Boot problem after RAID configuration
Please could you help with the following.
A few weeks ago, I reconfigured our server to use RAID 1, with LVM on top of that. I followed as best I could the instructions in http://linuxdevcenter.com/pub/a/linu...vm.html?page=2.
Everything worked fine until this morning, when we had to turn the server off to move it. After that it would not boot up again
Linux starts booting until I get a point where it complains about
mount: could not find filestystem '/dev/root'.I can boot up off a LiveCD and then manually mount disks so I don't think it's any physical problem.
I am running Scientific Linux 5.4
My configuration is as follows: VolGroup00/LogGroup00 consists of
/dev/md0: /dev/sda2 + /dev/sdb2/dev/sda1 is a Linux partition (83) as is /dev/sdb1 (though not used). The others are all Linux Raid autodetect.
My idea is that /dev/VolgGroup/LogGroup00 should be the root and that the system should boot off /dev/sda1. I'd be quite happy to boot off LogGroup00 but this just how things ended up.
I can see anything in the grub.conf (of /dev/sda1) that contradicts this, or in the initrd. The device.map called hd0 /dev/sda (so presumably /dev/sda1 is (hd0,0)
In /etc/fstab (on LogGroup00), the fstab looks sensible -- / is /dev/VolGroup00/LogGroup00). As I type this, I realise that there isn't an entry for /boot in /etc/fstab. I'll only be able to test this tomorrow otherwise I'll experiment).
I've doen a lot of googling on this and found other people with the problem but I can't find a satisfactory solution.
Other than really not wanting to lose my data on my current disks, I am not tied to the current configuation. I'd be quite happy for my boot disk to be LogGroup00. I'd by happy to rejig /dev/sda1 and /dev/sdb1.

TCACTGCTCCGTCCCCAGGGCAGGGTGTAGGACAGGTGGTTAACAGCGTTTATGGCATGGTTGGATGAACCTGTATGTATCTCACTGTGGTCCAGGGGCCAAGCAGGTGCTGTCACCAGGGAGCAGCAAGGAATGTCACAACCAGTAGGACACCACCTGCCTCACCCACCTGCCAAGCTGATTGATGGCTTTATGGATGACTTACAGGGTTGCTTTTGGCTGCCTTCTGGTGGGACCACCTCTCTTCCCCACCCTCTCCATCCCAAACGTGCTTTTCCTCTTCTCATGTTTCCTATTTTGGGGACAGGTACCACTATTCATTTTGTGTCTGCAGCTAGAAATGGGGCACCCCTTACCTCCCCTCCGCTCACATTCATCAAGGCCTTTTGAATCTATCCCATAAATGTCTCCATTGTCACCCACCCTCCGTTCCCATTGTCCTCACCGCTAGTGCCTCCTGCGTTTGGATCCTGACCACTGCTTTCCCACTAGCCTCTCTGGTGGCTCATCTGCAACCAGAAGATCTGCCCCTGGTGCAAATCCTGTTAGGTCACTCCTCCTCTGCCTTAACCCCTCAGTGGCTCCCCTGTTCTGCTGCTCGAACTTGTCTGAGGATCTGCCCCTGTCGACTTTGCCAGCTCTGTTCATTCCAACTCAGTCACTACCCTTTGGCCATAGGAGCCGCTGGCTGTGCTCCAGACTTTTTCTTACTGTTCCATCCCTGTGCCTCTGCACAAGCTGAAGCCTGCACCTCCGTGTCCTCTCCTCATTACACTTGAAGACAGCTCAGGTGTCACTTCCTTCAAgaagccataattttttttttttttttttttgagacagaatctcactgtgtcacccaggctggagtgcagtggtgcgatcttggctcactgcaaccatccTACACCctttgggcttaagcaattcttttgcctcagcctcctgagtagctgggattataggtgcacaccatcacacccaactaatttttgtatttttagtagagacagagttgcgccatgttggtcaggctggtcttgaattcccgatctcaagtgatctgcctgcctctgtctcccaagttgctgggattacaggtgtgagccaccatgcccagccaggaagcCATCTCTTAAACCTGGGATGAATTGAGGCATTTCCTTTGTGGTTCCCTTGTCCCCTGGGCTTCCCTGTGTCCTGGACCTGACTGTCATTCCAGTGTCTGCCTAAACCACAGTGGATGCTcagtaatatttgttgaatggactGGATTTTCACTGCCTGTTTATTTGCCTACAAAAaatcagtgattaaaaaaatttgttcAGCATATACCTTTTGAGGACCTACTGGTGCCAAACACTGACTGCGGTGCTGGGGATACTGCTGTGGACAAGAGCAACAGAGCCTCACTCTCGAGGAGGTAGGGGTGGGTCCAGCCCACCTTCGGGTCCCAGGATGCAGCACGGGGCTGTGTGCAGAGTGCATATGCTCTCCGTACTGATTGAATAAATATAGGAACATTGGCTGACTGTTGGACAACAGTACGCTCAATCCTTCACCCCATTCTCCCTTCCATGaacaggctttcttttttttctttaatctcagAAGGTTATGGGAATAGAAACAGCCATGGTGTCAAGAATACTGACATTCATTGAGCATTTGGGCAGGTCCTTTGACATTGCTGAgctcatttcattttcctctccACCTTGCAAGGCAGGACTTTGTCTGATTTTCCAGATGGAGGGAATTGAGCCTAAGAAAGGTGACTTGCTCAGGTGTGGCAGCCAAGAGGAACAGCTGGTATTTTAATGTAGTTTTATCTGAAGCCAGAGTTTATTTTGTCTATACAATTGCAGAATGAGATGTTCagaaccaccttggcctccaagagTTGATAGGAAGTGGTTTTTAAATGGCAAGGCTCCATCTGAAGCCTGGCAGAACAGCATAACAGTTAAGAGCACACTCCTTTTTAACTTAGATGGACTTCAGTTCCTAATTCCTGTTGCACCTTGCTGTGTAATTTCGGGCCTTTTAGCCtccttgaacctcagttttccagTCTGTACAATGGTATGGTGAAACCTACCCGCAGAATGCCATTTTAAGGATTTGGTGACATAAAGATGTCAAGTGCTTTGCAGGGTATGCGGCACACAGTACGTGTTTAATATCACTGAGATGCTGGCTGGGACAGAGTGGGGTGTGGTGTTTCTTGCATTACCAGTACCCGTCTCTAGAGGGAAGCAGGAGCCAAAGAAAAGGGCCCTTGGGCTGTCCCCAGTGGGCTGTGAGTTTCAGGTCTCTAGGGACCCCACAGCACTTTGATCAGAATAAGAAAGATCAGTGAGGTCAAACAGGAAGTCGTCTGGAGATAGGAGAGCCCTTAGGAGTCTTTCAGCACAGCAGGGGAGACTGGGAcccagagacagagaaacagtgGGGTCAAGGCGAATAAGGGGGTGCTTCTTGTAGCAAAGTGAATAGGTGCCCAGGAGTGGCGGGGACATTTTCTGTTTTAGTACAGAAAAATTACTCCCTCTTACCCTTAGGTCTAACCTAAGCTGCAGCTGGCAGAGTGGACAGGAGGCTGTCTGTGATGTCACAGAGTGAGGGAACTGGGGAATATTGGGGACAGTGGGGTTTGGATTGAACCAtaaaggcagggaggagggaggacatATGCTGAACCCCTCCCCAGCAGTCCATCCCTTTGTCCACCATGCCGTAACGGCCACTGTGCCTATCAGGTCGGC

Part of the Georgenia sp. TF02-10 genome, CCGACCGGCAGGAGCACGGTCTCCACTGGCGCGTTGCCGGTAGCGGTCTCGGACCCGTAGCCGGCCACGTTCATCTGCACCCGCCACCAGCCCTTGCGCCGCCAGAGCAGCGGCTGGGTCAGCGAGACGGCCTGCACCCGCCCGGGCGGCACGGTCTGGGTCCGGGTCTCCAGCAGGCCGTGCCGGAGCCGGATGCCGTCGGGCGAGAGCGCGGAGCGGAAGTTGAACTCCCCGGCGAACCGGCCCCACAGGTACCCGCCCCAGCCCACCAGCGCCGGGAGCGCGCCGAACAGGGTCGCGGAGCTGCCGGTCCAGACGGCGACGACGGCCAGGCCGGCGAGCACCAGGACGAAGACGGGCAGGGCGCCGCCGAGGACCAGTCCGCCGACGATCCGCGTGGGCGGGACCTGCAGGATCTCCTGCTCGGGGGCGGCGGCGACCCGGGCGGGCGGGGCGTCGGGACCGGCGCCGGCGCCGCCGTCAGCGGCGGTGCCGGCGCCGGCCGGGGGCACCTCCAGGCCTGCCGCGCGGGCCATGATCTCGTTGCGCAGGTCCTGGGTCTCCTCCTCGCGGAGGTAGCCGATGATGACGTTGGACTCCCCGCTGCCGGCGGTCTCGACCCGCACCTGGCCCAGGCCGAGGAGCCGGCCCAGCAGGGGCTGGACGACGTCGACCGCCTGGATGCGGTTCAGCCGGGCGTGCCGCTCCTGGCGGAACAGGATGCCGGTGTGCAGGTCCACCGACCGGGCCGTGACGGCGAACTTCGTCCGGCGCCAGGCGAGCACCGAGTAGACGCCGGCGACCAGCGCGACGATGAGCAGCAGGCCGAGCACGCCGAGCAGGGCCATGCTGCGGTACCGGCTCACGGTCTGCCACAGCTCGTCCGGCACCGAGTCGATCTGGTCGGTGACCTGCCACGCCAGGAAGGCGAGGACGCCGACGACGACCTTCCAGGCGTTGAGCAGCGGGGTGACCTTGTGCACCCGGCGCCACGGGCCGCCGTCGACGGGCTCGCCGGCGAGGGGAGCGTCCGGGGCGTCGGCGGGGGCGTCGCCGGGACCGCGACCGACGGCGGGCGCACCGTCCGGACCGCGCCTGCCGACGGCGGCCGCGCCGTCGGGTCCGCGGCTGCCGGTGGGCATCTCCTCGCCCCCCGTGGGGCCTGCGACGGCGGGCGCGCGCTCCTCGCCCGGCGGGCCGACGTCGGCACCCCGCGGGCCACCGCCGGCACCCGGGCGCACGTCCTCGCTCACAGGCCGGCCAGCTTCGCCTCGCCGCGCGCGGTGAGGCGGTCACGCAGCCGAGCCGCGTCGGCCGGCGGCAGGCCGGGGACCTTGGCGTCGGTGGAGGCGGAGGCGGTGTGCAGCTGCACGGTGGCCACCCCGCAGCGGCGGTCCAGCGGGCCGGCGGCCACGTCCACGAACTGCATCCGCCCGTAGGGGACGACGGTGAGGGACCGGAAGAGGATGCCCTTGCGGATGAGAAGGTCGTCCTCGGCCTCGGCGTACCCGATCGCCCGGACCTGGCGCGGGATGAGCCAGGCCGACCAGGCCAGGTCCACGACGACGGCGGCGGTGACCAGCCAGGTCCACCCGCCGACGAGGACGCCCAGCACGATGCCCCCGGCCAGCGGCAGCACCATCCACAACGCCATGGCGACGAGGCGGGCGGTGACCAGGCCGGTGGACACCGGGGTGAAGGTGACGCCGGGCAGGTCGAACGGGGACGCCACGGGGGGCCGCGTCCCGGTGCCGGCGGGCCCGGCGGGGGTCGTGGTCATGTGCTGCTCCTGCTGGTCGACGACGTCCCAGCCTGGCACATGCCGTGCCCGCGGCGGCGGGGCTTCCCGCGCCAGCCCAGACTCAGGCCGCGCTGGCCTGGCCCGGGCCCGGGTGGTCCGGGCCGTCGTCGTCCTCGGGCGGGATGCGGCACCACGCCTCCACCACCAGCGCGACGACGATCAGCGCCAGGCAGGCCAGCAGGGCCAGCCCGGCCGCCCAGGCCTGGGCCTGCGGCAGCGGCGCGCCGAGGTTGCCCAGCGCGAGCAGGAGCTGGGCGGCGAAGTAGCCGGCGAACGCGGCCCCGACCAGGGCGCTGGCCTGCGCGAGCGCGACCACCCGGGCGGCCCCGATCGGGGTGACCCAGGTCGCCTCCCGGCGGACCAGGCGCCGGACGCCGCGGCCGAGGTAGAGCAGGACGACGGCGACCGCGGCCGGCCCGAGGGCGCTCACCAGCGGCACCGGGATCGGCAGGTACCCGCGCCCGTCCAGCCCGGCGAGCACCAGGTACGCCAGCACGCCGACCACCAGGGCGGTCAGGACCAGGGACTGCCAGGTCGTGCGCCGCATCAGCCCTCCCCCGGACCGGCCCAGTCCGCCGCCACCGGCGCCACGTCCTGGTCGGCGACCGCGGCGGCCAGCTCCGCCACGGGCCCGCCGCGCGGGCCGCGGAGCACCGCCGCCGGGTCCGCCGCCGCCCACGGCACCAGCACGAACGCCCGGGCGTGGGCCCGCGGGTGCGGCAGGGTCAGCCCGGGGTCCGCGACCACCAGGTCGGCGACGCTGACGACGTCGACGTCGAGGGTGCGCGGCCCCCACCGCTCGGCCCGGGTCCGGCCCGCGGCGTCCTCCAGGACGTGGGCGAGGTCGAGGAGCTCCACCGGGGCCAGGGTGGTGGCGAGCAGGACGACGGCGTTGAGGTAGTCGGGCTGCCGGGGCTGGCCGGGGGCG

Any help gratefully received!
grub doesn't know anything about RAID (I don't think, anyone can feel free to correct me). The easiest solution I know of is to have a separate, small boot partition that doesn't use RAID. So you can at least boot, then mount the volumes.
To my understanding GRUB cannot boot from LVM, hence, you need always a small boot partition where the initrd image resides. Only then initrd can load, the LVM driver becomes available and you can access the LVM partition. Same goes for the RAID driver, altough in that case the boot partition is allowed on a RAID1 set. (Not on a RAID5)
Doublecheck whether all your devices (sd*) received the same drive name as during initial configuration. When I have such problems, usually the kernel thinks differently about sd* than during installation. Which is obvious, as while installing I have often a USB plugged in.
Thanks for the replies. My boot partition is /dev/sda1, which is neither managed by LVM nor RAID. My fstab and grub.conf (and anything I can think of is consistent with this).
Are you using grub-legacy or grub-2? (v1.9x is grub 2)
If you're using grub-2, you want to edit /etc/default/grub then run 'sudo update-grub' rather than editing grub.conf manually. However, this is more of an aside and I'm grasping at straws (can you tell?).
One other note that I've had issues with (though to fix it you would lose your data...) is that having the partitions set to "linux raid autodetect" can sometimes cause issues like you're seeing. It was mostly with kernels around a year ago, but it might potentially still exist. Having that and the raid super block written as a version newer than v0.9 caused intermittent problems for me. I don't use lvm, though - I use mdadm directly.
So for my raid partition, I created it like so:
sudo mdadm /dev/md0 --create --auto yes -e 0.90 -l 0 -n 2 /dev/sda4 /dev/sdb4
and my partitions are all type 0x82 (Linux)
I also only have it mounted as /home so it's not quite so critical.
Maybe this will at least point you in the direction of some helpful googling.
Thanks for the suggestions. In the end, after two days, and getting help, I gave up, re-installed the OS and recovered the system from backup. It all works fine, and the config seems the same. I think the problem was some subtle problem with having an older BIOS, an older kernel. Judging from things I found in the web with people who had similar problems, the solution is doctor the initrd in some way, but given the cycle of doing that, rebooting from live cd, etc is so long and labour intensive I gave up after a few tries. My primary backup failed too, but fortunatelyl I had a secondary backup and the system seems up again. I suppose the take-home lesson for part-time sys admins like me is that hard disks are cheap. Back up everything, several times. It's a lot cheaper than spending a few days with some obscure bug.
|All times are GMT -5. The time now is 08:18 AM.|